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Windows 10 will bring a lot more than a new Start menu. Ed Bott pinpoints several changes that will bolster security, make life easier for enterprise admins, and accommodate the multiple-device trend.
Microsoft kicked off its public preview of Windows 10 at the beginning of October. Most of the coverage you've probably seen so far is about the user experience — and specifically, the new Start menu. That's understandable, given Microsoft's desire to win over traditional PC users who are accustomed to using a keyboard and mouse and are uncomfortable with the Windows 8 interface.
But because of that focus, some important changes in the works for IT pros have gotten lost. In this article, I explain four new features you can expect in the Windows 10 era.
1: Update speed options
Everyone knows businesses are conservative when it comes to changing the IT infrastructure. The bigger the business, the more likely they are to try to squeeze out every last second of Microsoft's 10-year support cycle. Fear of breaking critical applications, as well as worries over regulatory requirements, can keep businesses from adopting updates until long after they're released.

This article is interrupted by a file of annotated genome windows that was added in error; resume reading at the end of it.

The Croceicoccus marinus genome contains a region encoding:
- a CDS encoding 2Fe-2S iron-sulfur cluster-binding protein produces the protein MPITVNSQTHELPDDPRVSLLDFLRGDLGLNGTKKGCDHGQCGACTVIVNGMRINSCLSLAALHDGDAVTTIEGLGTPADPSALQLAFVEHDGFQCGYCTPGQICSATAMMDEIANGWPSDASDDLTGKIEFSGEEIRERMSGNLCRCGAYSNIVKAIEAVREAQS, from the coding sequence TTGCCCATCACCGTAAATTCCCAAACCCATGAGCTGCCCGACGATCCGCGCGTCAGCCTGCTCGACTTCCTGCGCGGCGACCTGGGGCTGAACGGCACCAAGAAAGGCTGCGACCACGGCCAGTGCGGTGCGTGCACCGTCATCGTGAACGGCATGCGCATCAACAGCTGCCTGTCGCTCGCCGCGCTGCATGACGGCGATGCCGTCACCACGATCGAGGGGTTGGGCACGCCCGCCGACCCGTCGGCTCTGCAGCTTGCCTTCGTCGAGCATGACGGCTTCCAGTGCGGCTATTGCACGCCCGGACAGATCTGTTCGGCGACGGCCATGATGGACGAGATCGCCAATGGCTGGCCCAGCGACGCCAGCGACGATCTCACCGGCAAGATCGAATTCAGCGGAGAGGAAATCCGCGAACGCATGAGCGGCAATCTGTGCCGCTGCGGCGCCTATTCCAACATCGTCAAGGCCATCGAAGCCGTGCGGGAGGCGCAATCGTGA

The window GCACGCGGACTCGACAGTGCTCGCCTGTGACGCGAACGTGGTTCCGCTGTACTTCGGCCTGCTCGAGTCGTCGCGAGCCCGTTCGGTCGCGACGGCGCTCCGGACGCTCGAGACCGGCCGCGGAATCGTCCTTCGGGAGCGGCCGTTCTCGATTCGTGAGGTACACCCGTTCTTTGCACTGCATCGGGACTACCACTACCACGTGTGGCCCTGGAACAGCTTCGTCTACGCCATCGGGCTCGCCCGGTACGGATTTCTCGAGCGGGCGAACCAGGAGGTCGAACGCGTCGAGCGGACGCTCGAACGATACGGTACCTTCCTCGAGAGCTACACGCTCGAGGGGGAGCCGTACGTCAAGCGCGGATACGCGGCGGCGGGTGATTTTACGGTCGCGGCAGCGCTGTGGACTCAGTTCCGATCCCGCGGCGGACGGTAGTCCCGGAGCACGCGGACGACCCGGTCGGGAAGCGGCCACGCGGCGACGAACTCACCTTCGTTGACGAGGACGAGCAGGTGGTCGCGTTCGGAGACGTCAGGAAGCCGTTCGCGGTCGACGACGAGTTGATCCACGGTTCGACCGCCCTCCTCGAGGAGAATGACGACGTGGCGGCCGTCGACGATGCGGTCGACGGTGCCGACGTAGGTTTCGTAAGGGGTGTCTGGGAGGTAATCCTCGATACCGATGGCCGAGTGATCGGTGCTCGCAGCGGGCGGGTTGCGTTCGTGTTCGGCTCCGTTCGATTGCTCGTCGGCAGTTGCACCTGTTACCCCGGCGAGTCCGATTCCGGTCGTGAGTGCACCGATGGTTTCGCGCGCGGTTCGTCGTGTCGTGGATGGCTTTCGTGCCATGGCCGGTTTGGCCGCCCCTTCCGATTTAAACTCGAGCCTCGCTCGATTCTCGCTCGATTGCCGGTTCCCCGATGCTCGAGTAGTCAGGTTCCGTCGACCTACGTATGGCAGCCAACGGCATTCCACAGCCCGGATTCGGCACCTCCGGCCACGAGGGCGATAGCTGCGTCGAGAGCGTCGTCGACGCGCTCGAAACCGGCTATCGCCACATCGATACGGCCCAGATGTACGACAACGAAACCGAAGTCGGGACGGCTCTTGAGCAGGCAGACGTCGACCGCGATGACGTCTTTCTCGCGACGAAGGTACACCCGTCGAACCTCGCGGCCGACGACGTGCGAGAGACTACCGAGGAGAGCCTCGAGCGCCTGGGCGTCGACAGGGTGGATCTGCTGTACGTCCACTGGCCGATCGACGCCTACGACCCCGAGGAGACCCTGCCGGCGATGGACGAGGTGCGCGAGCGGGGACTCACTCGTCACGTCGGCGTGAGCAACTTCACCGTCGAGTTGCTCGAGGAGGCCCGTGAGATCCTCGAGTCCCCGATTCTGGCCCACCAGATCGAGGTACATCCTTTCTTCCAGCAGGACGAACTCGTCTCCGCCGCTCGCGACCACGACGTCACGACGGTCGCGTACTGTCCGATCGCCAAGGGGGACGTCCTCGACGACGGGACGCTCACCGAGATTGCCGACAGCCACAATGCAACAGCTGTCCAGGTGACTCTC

Beginning with Windows 10, Microsoft is trying to push, pull, tug, and cajole IT professionals into getting those updates onto client PCs more quickly. That means a radical change in the way updates are delivered.
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On devices running Windows 10, security and critical updates will continue to arrive on a monthly basis, delivered on the second Tuesday of the month via Windows Update and managed channels such as Windows Server Update Services.
But businesses will be able to select their tempo for feature updates, opting in to a fast pace designed for consumer PCs, choosing a slower pace, or locking down certain machines to reject all but security and critical updates.
This Fast/Slow option is available in the Windows 10 Technical Preview in PC Settings, as shown in Figure A.
It's almost certain that this interface will change before the final release of Windows 10 in 2015, and of course admins on Windows domain networks will be able to configure these changes throughout an organization using group policy.
Note that these changes will only affect machines running Windows 10. Your update options for Windows 7 and Windows 8.x will remain unchanged.